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    author = "Lizzie WANDRAG and Andrew Sheppard and Richard DUNCAN and Philip Hulme",
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    language = "English",
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    Reduced availability of rhizobia limits the performance but not invasiveness of introduced Acacia. / WANDRAG, Lizzie; Sheppard, Andrew; DUNCAN, Richard; Hulme, Philip.

    In: Journal of Ecology, Vol. 101, 2013, p. 1103-1113.

    Research output: Contribution to journalArticle

    TY - JOUR

    T1 - Reduced availability of rhizobia limits the performance but not invasiveness of introduced Acacia

    AU - WANDRAG, Lizzie

    AU - Sheppard, Andrew

    AU - DUNCAN, Richard

    AU - Hulme, Philip

    PY - 2013

    Y1 - 2013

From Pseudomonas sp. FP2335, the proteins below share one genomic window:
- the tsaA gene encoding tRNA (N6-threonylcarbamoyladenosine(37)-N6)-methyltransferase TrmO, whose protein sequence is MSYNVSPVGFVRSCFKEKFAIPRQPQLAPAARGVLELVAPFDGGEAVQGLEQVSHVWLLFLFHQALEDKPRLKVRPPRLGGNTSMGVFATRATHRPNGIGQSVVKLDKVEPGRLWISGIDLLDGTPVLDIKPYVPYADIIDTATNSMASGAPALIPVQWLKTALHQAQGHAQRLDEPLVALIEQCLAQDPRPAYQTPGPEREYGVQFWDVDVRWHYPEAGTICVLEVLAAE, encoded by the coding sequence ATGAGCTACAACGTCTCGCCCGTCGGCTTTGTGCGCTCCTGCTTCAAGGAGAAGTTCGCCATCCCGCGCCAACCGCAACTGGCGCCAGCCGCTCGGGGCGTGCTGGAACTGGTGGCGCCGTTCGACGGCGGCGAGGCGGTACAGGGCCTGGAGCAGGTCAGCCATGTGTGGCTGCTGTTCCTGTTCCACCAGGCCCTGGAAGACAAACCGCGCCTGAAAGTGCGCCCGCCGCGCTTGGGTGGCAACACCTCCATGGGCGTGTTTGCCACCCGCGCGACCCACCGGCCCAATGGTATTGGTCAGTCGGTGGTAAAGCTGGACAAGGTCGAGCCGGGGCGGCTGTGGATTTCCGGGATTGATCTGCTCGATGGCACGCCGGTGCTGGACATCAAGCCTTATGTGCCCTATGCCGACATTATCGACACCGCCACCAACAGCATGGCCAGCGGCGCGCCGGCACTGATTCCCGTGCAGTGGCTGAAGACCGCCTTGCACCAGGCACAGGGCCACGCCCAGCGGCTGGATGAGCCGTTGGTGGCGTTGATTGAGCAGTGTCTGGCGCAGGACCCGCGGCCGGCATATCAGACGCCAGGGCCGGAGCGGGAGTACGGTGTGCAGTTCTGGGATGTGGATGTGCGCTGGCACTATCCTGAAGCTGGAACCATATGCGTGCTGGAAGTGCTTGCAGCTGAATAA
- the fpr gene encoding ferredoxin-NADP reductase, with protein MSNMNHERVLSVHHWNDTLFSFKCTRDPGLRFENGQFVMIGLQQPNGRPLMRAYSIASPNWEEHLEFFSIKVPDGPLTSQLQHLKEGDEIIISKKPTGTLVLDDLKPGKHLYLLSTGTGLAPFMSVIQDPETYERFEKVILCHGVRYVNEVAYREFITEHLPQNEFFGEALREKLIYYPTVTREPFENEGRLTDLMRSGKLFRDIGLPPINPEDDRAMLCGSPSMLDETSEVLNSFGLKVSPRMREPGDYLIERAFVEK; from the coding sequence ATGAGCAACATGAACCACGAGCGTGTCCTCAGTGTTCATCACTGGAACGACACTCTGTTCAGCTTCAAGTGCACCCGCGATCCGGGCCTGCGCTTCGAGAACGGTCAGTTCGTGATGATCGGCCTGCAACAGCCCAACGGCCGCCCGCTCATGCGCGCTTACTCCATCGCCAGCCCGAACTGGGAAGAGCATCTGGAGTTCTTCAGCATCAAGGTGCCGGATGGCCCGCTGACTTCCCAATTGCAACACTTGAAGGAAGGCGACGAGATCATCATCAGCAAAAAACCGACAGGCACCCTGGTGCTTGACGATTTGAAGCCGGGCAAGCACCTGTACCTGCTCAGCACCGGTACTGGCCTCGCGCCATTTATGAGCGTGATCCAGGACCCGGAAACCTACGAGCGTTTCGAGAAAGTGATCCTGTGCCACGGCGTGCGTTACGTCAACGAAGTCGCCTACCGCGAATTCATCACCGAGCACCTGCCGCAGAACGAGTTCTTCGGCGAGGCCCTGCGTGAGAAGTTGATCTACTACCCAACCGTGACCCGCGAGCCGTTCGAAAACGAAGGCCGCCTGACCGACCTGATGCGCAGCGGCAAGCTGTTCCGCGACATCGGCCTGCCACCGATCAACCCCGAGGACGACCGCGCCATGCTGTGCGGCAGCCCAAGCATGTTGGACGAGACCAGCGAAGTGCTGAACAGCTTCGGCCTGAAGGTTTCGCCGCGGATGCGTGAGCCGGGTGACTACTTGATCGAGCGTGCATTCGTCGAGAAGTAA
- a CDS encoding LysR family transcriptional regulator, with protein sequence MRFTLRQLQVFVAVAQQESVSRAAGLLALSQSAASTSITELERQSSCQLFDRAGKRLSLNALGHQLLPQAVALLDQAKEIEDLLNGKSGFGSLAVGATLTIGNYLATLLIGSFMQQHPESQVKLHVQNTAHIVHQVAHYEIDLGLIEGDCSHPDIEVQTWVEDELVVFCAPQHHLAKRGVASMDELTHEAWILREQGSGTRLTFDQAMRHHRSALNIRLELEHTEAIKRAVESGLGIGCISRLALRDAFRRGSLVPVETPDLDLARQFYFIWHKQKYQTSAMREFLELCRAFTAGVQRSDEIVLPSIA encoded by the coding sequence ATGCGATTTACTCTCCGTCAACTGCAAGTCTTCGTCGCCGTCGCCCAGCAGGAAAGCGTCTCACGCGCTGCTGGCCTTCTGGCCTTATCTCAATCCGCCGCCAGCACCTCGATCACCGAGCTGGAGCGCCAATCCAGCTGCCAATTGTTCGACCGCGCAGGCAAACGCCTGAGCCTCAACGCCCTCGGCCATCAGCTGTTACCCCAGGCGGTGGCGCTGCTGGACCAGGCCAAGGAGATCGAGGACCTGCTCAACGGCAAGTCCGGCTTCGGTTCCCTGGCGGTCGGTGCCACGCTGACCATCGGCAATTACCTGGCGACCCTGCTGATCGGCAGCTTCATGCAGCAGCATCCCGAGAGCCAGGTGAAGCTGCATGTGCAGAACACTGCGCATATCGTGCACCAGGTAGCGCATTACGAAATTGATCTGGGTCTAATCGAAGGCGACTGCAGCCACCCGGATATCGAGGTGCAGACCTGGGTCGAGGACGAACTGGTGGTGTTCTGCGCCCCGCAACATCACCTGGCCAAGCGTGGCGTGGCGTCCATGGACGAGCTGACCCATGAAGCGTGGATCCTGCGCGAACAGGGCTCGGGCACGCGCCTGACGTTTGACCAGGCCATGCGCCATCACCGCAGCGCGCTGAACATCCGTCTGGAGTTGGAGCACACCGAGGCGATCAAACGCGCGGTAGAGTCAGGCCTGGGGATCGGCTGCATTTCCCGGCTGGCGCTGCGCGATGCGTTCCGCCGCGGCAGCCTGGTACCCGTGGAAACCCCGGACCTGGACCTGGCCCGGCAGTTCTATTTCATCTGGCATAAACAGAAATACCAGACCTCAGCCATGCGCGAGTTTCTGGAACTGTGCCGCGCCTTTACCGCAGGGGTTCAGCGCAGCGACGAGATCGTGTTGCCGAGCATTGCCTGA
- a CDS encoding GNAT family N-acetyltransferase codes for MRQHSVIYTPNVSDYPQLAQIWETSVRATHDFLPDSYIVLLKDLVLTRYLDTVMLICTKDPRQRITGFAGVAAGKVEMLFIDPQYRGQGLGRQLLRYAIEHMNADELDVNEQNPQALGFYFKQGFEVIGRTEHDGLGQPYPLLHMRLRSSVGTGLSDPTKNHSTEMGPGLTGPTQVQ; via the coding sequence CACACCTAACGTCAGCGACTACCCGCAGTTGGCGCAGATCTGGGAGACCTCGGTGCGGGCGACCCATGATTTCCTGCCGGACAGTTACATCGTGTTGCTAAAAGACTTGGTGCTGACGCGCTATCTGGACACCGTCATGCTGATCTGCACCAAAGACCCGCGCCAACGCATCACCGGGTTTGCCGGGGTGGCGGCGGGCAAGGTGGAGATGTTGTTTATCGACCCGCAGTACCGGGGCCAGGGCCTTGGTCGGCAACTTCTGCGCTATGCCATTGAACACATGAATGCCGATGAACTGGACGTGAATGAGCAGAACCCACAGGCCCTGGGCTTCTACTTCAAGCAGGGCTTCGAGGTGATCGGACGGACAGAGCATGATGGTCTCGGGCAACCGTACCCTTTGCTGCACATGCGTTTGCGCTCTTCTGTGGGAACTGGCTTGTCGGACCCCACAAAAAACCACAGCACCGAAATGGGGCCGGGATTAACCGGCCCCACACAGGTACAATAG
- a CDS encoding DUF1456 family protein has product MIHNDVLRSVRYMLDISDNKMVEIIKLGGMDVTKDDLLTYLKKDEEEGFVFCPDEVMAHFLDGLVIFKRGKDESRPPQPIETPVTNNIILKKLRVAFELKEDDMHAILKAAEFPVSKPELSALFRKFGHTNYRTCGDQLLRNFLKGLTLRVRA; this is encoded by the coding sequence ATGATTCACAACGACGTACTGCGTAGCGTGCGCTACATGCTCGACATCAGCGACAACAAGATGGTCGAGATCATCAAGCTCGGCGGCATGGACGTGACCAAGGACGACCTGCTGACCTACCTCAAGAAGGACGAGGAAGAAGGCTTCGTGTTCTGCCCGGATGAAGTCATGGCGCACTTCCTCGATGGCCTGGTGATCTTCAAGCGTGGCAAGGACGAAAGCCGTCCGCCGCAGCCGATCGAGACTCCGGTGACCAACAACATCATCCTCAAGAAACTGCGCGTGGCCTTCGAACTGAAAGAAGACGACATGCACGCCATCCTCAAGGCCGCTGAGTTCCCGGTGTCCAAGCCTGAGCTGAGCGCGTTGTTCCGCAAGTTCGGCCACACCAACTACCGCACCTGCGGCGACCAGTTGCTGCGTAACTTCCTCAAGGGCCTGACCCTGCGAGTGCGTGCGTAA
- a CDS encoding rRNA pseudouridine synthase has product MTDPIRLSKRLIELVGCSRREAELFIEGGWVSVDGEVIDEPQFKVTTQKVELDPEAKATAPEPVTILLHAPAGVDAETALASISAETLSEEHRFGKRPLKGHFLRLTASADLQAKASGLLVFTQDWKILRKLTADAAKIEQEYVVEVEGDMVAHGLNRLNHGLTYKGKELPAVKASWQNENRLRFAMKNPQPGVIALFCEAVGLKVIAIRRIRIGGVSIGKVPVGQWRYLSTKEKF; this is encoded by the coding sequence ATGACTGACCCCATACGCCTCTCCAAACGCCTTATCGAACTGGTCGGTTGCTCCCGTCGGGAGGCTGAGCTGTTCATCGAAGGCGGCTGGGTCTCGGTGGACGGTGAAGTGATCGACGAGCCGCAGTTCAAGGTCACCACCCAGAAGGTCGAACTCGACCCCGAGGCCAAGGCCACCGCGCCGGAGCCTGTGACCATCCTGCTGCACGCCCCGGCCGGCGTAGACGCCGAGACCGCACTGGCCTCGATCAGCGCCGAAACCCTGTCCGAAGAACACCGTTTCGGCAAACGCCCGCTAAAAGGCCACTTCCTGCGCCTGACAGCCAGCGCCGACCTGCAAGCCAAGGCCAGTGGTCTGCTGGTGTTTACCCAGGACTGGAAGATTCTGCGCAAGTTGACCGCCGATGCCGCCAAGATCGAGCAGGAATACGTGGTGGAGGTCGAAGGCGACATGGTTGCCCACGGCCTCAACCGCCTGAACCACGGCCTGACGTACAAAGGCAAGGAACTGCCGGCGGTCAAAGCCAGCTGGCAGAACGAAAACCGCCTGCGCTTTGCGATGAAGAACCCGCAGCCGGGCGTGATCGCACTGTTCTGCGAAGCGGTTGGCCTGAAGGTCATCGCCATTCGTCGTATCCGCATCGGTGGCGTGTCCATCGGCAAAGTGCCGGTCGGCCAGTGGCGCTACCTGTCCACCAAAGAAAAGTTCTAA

N2 - 1. The ability to form effective mutualisms with nitrogen-fixing bacteria (rhizobia) is implicated in the success of introduced leguminous plant species, such as Acacia. While Acacia appear to associate with rhizobia where introduced, there is evidence that the extent of this may limit success during early stages of colonization. 2. We examine three Australian Acacia species that have been introduced to New Zealand and ask whether variation in their ability to form rhizobial associations can explain differences in the degree to which they have established and spread since introduction. 3. In both Australia and New Zealand, we used glasshouse experiments to measure growth and nodulation of Acacia seedlings grown under two soil treatments: soils taken from underneath conspecifics (Host+ soils) and soils taken from the same sites but away from Acacia trees (Host-). We predicted that suitable rhizobia would be widespread in Australia leading to similar growth and nodulation in Host+ and Host- soils. However, we predicted lower growth and nodulation in New Zealand Host- soils, relative to New Zealand Host+ soils, due to limited availability of suitable rhizobia away from established conspecifics. We also predicted that differences between Host+ and Host- soils would be less marked in Acacia that were more widespread in New Zealand. Finally, we examined whether the establishment of one Acacia species might facilitate the establishment of other species by planting seedlings into soils associated with each of the two congeners. 4. As predicted, seedling growth and nodulation were lower in Host- than Host+ soils in New Zealand but there was no significant difference in Australia. In both countries, the difference between Host+ and Host- soils was similar for all three species and in conspecific and congeneric soils. 5. Synthesis. In New Zealand, Acacia seedlings that colonize sites away from established conspecifics or congeners are likely to suffer reduced growth and nodulation, which may limit their ability to establish and spread away from introduction sites. However, this limitation was the same for all three species, implying that interactions with soil biota cannot explain differences in the degree to which these Acacia have spread in New Zealand.